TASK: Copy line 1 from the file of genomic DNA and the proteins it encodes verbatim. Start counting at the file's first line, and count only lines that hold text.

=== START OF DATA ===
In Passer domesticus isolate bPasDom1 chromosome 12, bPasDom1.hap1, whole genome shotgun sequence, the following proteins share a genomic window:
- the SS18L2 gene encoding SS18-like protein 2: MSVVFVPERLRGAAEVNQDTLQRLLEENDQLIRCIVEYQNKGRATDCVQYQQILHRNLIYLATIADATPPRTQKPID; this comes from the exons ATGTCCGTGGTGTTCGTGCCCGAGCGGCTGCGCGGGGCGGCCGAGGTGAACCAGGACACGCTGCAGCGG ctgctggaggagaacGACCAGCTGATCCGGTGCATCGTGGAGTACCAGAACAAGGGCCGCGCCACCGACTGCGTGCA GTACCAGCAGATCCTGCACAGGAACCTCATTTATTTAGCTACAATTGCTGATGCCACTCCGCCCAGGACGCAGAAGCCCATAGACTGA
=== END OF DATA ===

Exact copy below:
In Passer domesticus isolate bPasDom1 chromosome 12, bPasDom1.hap1, whole genome shotgun sequence, the following proteins share a genomic window: